Right The Ship (And Make Money For A Change)

You can dig yourself out. No, really.

Right the Ship

Many backing houses come to me with the same problems. “Hey, I have this guy, he’s a solid player, but somehow he’s in $100,000+ of makeup this year.” Obviously with smaller stables the numbers aren’t always this grave, but I get guys with an average buy-in of $17 coming to me with $20,000 in makeup regularly. In addition, a number of players grinding on their own bankroll call me after a large downswing. In all these cases, I almost always find the same problems.

Try to adopt this method as an experiment. I have never seen a guy follow these steps and not benefit. I used the exact same process when I was on a $160,000+ downswing in 2012, my largest to date. These changes led me to a huge upswing including a WCOOP $1,000 Chop and a decently profitable year. This approach works at the highest stakes MTTs. I’d be aghast if it didn’t help you in smaller games.

Even if you’re making good money at poker, you can try these adjustments for yourself to venture out. I know this technique has allowed me to enjoy poker much more and make far more money at it.

Step 1: Quit Playing So Many Tables

Most general MTTer knowledge was derived from American MTTers working in 2006-07. That is when the first training videos were introduced to the market. A majority of the training videos that followed this were in English because it would appeal to the largely North American audience, and the bulk of Europeans could understand what was being said.

Thusly, the 2006 playbook was never lost in translation. Many sayings and “known rules” from this era are shared by 90 percent+ of regulars playing today.

Some might refer to these tenets as “vampire myths.” While there is nothing to really support them they just won’t die.

MTTers drowning in makeup constantly say to me “I’m putting in 60 hours a week and a large volume of MTTs — I don’t know what could be going on.” Do you think chess prodigies go to Central Park and play any meth addict with a chess set sitting around? Just because you’re grinding untold hours doesn’t mean you’re developing or earning anything.

Certainly, you want to make sure you’re not just playing three MTTs a week, because then it’s going to be hard to override the variance inherent in tournament poker. Yet, I’m sure everyone reading this can think of dozens of regulars who have played seemingly every online tournament for years who haven’t improved.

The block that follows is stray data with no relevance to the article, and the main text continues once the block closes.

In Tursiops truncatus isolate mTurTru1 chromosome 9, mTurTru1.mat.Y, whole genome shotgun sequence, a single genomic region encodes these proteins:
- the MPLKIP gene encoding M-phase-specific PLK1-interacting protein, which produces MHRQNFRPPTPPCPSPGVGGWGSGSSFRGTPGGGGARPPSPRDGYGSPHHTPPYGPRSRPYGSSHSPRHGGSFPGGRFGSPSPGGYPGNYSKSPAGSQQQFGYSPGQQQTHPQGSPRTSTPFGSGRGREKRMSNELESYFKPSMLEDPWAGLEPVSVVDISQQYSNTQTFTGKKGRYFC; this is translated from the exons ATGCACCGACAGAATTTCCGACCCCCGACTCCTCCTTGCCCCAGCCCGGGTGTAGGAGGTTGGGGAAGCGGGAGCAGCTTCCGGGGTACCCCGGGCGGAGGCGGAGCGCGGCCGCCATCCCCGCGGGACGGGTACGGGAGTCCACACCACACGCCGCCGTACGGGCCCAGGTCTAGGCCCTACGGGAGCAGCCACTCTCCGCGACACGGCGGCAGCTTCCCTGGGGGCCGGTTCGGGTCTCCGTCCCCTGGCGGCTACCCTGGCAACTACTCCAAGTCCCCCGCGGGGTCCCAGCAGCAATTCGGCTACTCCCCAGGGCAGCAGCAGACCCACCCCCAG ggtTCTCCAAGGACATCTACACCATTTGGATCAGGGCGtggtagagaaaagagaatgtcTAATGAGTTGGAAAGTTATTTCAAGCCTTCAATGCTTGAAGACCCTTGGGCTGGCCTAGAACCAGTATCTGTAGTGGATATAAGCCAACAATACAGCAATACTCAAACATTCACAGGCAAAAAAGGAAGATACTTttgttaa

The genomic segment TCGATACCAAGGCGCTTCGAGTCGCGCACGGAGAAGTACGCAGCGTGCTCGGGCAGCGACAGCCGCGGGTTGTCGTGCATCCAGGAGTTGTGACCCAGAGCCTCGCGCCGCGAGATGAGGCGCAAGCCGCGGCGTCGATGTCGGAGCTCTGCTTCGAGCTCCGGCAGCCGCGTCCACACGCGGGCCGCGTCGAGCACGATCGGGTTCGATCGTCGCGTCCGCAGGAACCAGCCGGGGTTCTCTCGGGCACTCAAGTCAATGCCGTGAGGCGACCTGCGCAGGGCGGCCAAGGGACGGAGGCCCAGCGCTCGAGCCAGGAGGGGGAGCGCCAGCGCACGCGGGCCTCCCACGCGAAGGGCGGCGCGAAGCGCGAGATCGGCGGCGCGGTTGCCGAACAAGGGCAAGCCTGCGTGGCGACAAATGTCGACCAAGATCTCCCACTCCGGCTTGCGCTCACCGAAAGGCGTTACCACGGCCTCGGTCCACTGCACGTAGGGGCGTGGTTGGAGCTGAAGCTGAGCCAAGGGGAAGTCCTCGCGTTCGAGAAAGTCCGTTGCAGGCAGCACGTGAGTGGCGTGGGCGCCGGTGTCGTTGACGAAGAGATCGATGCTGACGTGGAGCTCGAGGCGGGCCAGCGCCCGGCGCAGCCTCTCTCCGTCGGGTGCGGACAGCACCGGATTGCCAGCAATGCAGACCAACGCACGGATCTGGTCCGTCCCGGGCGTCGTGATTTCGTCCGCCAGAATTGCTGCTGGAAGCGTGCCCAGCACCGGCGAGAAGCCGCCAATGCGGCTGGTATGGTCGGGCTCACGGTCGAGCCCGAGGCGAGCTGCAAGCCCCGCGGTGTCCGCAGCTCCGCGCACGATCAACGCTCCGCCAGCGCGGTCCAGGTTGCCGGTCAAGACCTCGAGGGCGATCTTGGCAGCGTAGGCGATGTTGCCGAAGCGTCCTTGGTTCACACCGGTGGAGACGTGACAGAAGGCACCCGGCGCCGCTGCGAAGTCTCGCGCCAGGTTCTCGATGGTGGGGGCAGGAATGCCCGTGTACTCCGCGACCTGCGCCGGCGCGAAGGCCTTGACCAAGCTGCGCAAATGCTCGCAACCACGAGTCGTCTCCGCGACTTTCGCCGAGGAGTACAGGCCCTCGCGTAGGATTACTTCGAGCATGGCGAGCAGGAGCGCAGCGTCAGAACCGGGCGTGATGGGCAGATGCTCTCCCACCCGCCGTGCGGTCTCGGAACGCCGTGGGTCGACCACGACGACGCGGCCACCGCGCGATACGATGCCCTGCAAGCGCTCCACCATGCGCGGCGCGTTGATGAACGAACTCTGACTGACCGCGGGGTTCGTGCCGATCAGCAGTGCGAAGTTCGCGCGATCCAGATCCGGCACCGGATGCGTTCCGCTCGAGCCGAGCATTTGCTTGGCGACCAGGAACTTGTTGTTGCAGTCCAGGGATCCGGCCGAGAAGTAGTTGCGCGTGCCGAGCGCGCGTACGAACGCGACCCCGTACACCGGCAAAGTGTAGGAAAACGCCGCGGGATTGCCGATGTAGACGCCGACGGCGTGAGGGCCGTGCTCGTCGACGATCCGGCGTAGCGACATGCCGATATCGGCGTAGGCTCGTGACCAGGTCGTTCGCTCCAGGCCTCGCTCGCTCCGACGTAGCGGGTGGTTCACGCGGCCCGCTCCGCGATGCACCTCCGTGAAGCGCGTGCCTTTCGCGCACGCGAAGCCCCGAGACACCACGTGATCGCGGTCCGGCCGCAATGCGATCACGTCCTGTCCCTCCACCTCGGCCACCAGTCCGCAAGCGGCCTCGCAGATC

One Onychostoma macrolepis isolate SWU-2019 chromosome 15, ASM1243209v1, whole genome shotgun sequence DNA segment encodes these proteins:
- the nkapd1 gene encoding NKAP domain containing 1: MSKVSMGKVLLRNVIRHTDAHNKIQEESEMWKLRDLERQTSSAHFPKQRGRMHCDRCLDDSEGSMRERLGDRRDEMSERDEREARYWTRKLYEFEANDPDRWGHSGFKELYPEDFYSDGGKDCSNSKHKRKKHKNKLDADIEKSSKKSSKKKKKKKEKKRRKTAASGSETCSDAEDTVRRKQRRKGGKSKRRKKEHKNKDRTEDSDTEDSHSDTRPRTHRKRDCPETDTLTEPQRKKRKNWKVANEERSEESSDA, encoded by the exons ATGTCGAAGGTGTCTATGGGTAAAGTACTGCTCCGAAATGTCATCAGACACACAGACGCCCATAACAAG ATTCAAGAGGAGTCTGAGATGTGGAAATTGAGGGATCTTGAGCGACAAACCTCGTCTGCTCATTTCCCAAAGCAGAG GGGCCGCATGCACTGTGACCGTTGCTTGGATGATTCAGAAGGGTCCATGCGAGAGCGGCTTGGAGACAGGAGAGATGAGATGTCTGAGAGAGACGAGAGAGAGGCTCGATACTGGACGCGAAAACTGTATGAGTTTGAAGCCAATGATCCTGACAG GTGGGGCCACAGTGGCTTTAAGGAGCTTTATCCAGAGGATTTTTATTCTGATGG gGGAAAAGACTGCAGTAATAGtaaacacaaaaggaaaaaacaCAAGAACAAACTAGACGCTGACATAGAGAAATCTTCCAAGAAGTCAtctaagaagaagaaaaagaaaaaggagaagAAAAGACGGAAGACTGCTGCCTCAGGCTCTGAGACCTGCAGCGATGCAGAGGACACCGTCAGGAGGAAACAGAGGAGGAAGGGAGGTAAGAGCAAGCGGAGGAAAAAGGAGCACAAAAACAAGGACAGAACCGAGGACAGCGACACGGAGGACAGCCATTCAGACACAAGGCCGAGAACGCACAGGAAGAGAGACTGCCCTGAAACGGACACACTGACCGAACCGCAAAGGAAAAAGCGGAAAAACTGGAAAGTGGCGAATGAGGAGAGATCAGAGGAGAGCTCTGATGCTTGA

Think of the best high stakes cash game players you know. Do any of them play all day and every day? Phil Galfond has publicly stated one of Phil Ivey’s strongest characteristics is how he can quit a session right when things aren’t going his way. Patrik Antonious has stated that playing any more than four hours a day is wasteful.

To use an MTTer example I remember a number of high stakes players being critical of Sowers success when he started, because he “wasn’t putting volume in.” Yet over the next several years this guy continued to make huge final table after huge final table. Jason Koon also has tremendous success, but admits publicly he’s not a great multitabler. Is it possible he was taking much more from each session than us high-volume regulars were?

Of course, you can’t play only when you feel like it. You need to put in some hours to get over the variance-intensive short stack situations. That doesn’t mean you have to play every decent tournament every day of the week.

How many of you remember the first time you went to a buffet? All the food, looking so good, FOR FREE? (You probably didn’t have to help your parents pay for it I’m guessing). You went around and snagged anything that looked half-edible, and more than a few things that didn’t. Once you got back to the table you pigged out. EVERYTHING IS AWESOME! LOOK AT ALL THIS FOOD!

… and then what happened about ten minutes later? You felt like vomiting. You still had a ton of food left over that was about to be thrown away and wasted. You really didn’t enjoy the food you ate as much as you thought you would.

I see some MTTers do this every single day they play. They hate the game now because they can’t afford to do anything but autopilot. Poker has become boring and unprofitable.

Automatic play spread across as many tournaments as possible was a great idea back when every table had four or five clueless players who cried seeing a standard rejam. There was a lot of money just lying around, waiting to be picked up, as these recreational players raise/folded their money away.